Fish keep friends close, anemones closer

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Where and when animals eat food is dependent on those around them

Animals are socially influenced by each other, which affects everything from how much individuals eat to the likelihood that certain species will go extinct. For example, a study shows that algae-eating fish in coral reefs will eat food in more dangerous areas if there are other algae-feeding fish already there.

“Social information, while it’s a simple process, as simple as fish copying each other, or whatever it is, a bird copying another bird, a bird copying a squirrel […] If an animal that shares your needs, your resources, or shares your predators, reacts in a way that seems good or bad, then animals often then follow suit,” said Michael Gil, a coauthor of the study.

A more recent study shows that all types of animals rely on social cues to determine their behaviors, such as picking a sleeping site or avoiding predators. Supporting this theory is the study done on coral reef fish, which found that fish reinforce each other’s feeding behaviors.

In a calm lagoon off French Polynesia, a fixed station with video cameras monitored flat, open areas with lots of algae. Even though there was a lot of food for algae eaters like parrotfish and surgeonfish, the areas not did provide cover from potential predators, like sharks. In these more dangerous areas, the fish still gathered to feed if other algae-eating fish were present.

“Animal use of social information is something that we’ve known about for a very long time, and now more and more ecosystems are showing these same patterns,” Gil said. “Animals copy one another within and across species.”

Andrew Hein co-authored both studies with Gil, and he explained different methods by which the footage of fish was examined. At first, students went through the hours of film looking for fish and how they reacted. Later, a computer program was designed to recognize fish, which reduced the time needed to look at the videos.

According to Hein and Gil, these studies have far-ranging applications. Understanding that different mechanisms drive ecosystems is important for conservationists to know so that they can push for policies to protect the environment.

“When we remove fish from these ecosystems, we’re not just removing these valuable workers […] when you remove the fish, you’re not just removing the important individual and it’s feeding ability, you’re also removing its social influence on the rest of the fish in the ecosystem,”  Gil said.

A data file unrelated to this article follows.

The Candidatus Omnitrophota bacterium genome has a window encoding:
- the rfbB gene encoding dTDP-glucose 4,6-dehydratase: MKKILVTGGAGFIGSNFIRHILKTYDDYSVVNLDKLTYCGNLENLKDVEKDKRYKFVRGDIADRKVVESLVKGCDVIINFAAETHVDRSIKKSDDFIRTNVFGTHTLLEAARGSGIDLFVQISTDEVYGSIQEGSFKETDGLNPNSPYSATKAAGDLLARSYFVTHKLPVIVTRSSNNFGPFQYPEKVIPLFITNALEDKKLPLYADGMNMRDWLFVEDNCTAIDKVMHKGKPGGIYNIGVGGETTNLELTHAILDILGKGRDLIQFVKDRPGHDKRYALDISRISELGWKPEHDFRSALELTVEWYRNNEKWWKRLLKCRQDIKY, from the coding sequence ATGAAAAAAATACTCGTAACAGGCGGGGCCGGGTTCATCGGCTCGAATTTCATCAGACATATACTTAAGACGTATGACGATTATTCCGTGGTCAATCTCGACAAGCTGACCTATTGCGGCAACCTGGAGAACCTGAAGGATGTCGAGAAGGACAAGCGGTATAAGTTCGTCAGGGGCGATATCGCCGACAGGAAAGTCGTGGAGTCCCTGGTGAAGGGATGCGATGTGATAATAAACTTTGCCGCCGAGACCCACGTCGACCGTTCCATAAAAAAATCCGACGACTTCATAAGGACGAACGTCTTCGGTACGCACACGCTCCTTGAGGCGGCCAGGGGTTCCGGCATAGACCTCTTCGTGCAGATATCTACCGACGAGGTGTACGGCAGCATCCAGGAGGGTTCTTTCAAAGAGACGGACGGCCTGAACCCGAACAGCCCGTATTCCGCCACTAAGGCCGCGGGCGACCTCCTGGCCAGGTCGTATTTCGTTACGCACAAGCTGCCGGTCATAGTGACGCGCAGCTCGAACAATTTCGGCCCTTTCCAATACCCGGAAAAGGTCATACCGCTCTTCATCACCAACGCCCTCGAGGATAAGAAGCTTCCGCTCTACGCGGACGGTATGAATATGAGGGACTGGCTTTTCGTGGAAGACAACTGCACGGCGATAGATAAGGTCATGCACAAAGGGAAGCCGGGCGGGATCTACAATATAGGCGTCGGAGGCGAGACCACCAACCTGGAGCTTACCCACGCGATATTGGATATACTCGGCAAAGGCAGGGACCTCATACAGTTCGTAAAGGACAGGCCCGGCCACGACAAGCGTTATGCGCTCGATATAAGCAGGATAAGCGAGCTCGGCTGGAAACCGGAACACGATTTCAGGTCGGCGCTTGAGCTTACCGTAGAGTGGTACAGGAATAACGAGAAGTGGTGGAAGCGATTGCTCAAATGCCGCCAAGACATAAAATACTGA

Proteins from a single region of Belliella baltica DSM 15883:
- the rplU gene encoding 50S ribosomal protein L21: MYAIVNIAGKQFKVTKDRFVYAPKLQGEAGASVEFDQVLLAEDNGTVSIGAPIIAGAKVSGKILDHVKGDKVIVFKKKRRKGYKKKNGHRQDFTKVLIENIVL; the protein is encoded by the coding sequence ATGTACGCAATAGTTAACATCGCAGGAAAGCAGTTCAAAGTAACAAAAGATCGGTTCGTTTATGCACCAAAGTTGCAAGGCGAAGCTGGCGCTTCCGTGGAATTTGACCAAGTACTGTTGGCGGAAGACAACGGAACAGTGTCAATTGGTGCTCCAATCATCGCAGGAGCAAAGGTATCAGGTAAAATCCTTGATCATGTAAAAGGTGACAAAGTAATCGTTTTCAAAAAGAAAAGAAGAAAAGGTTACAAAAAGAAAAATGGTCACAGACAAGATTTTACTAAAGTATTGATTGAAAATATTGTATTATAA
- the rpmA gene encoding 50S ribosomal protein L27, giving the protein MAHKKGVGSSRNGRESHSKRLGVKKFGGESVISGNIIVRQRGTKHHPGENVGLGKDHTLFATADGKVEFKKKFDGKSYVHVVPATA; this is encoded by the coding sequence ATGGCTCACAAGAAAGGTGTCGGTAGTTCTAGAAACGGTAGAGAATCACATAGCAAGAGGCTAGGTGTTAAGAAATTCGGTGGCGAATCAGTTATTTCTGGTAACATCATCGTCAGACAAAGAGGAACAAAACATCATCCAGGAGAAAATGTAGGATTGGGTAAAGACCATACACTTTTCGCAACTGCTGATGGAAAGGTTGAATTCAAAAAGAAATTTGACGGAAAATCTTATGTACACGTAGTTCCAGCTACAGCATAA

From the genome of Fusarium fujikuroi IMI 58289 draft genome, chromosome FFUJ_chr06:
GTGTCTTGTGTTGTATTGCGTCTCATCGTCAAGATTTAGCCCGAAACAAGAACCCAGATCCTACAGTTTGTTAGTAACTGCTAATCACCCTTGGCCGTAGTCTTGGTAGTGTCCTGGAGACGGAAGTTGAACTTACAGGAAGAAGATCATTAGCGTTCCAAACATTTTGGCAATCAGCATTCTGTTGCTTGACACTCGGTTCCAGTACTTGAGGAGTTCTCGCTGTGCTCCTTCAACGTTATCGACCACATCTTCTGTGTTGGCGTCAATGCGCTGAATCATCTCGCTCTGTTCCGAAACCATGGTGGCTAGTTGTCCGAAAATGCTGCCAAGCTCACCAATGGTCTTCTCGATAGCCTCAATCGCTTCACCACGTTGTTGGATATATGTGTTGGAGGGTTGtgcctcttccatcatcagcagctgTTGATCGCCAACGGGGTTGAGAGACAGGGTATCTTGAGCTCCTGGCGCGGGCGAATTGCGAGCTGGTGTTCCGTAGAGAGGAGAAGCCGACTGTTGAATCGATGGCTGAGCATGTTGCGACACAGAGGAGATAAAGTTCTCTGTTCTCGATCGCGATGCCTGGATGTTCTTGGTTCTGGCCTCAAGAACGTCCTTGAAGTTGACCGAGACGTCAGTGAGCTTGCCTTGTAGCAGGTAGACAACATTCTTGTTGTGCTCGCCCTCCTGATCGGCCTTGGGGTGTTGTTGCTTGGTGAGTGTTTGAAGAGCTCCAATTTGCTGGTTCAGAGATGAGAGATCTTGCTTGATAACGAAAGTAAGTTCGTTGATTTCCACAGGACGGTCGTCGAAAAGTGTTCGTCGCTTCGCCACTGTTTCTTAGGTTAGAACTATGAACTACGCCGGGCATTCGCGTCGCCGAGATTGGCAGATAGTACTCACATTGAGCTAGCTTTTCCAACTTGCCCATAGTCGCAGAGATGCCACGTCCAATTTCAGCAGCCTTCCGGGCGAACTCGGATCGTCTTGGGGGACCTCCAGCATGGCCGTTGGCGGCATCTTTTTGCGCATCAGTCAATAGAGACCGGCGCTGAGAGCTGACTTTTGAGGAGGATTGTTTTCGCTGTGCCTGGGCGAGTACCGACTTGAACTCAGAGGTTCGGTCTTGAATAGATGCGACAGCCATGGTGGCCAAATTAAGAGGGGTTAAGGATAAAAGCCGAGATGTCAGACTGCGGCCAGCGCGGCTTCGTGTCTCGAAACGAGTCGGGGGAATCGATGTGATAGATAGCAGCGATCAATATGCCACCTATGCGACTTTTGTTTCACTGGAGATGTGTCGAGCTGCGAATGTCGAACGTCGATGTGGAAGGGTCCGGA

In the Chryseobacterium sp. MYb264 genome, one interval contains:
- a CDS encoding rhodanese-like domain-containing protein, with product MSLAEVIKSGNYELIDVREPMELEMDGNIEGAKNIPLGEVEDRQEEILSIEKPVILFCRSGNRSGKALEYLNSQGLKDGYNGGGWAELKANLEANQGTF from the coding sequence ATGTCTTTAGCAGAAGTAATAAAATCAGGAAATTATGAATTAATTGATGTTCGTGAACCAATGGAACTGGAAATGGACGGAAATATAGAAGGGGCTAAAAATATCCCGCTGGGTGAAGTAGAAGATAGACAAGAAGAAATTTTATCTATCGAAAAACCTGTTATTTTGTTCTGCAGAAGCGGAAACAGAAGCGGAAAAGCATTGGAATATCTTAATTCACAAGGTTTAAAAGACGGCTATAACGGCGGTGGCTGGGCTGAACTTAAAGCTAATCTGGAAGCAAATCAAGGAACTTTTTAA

By removing a few fish, the rest of the fish will not have the reinforcing behavior to eat, and may become weaker. Not only would this decrease the fish population, but other species might suffer. The coral reefs that parrotfish and surgeonfish live in can be killed off from excessive algae growth.

“The reason that one would care about this is that the fish I’m talking [parrot fish and surgeonfish] about are responsible for consuming algae,” said Gil. “And these particular algal species that these fish eat, if left unchecked, they can kill coral. And we know that, in some cases, degrade entire coral reef ecosystems, making them far less valuable for humans.”

The study about fish behavior is important to coral reef conservation. However, if the same social behaviors occur in other contexts and species, the impacts would be even greater. Gil thinks that their theory could predict how species will be affected by climate change and which species will be able to avoid extinction. However, it is possible that fish copying each other’s behaviors can have negative effects.

There might be a social component to making bad decisions as well, like eating plastic,” said Lea Pollack, a Ph.D. student. “If one fish eats plastic, maybe another one will try it too. Sort of like the proverbial, if your friend jumped off a bridge, would you jump too? We tend to think of this social information use as beneficial to these animals, since it tells them more about their environment and more information often means a more informed decision […] this social information might actually be harmful in certain situations.”

 

Written by: Rachel Paul — science@theaggie.org